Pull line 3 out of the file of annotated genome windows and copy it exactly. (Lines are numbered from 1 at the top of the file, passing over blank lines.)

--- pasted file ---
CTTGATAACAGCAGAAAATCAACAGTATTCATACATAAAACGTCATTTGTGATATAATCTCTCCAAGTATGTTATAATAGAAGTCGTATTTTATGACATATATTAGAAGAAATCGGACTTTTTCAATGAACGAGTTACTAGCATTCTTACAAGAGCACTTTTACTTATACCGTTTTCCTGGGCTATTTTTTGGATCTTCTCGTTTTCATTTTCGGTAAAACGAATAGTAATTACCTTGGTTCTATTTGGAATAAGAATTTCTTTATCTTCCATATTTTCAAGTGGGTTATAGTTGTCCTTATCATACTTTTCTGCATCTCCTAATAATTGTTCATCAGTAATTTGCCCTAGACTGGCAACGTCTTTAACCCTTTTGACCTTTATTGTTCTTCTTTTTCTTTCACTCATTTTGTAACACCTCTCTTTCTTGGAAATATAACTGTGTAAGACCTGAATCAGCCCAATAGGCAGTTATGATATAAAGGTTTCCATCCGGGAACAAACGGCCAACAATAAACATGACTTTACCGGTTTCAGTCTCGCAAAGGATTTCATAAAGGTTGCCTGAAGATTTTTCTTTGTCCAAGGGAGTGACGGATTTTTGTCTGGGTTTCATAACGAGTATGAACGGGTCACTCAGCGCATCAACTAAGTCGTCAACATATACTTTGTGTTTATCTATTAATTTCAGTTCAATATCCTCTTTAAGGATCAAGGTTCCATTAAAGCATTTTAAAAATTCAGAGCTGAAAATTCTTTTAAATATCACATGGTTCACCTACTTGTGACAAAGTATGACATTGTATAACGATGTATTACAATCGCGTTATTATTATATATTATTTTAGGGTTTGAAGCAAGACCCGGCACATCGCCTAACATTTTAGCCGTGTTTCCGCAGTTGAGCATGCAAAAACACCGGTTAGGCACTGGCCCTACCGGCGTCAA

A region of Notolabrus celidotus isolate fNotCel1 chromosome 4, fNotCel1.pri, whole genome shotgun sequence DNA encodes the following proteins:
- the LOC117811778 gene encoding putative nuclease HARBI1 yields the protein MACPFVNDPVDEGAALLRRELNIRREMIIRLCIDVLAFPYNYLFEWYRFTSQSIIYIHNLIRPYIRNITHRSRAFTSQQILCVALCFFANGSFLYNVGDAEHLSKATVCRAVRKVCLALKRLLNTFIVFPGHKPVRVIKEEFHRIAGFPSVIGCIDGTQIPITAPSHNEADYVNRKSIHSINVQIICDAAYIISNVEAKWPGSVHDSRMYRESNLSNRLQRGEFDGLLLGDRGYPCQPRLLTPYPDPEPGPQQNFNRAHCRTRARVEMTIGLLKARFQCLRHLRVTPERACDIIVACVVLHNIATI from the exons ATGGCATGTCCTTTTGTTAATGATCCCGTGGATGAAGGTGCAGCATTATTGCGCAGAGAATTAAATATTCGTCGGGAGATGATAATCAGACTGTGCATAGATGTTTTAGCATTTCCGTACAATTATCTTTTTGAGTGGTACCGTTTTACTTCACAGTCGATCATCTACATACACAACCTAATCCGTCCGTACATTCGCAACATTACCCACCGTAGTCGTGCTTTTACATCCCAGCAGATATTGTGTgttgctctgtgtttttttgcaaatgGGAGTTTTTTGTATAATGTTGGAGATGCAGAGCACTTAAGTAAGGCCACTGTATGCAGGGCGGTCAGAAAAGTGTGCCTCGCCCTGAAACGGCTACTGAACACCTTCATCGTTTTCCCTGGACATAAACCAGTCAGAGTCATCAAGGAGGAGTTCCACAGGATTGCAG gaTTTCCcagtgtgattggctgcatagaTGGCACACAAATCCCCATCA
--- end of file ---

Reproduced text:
- the LOC117811778 gene encoding putative nuclease HARBI1 yields the protein MACPFVNDPVDEGAALLRRELNIRREMIIRLCIDVLAFPYNYLFEWYRFTSQSIIYIHNLIRPYIRNITHRSRAFTSQQILCVALCFFANGSFLYNVGDAEHLSKATVCRAVRKVCLALKRLLNTFIVFPGHKPVRVIKEEFHRIAGFPSVIGCIDGTQIPITAPSHNEADYVNRKSIHSINVQIICDAAYIISNVEAKWPGSVHDSRMYRESNLSNRLQRGEFDGLLLGDRGYPCQPRLLTPYPDPEPGPQQNFNRAHCRTRARVEMTIGLLKARFQCLRHLRVTPERACDIIVACVVLHNIATI from the exons ATGGCATGTCCTTTTGTTAATGATCCCGTGGATGAAGGTGCAGCATTATTGCGCAGAGAATTAAATATTCGTCGGGAGATGATAATCAGACTGTGCATAGATGTTTTAGCATTTCCGTACAATTATCTTTTTGAGTGGTACCGTTTTACTTCACAGTCGATCATCTACATACACAACCTAATCCGTCCGTACATTCGCAACATTACCCACCGTAGTCGTGCTTTTACATCCCAGCAGATATTGTGTgttgctctgtgtttttttgcaaatgGGAGTTTTTTGTATAATGTTGGAGATGCAGAGCACTTAAGTAAGGCCACTGTATGCAGGGCGGTCAGAAAAGTGTGCCTCGCCCTGAAACGGCTACTGAACACCTTCATCGTTTTCCCTGGACATAAACCAGTCAGAGTCATCAAGGAGGAGTTCCACAGGATTGCAG gaTTTCCcagtgtgattggctgcatagaTGGCACACAAATCCCCATCA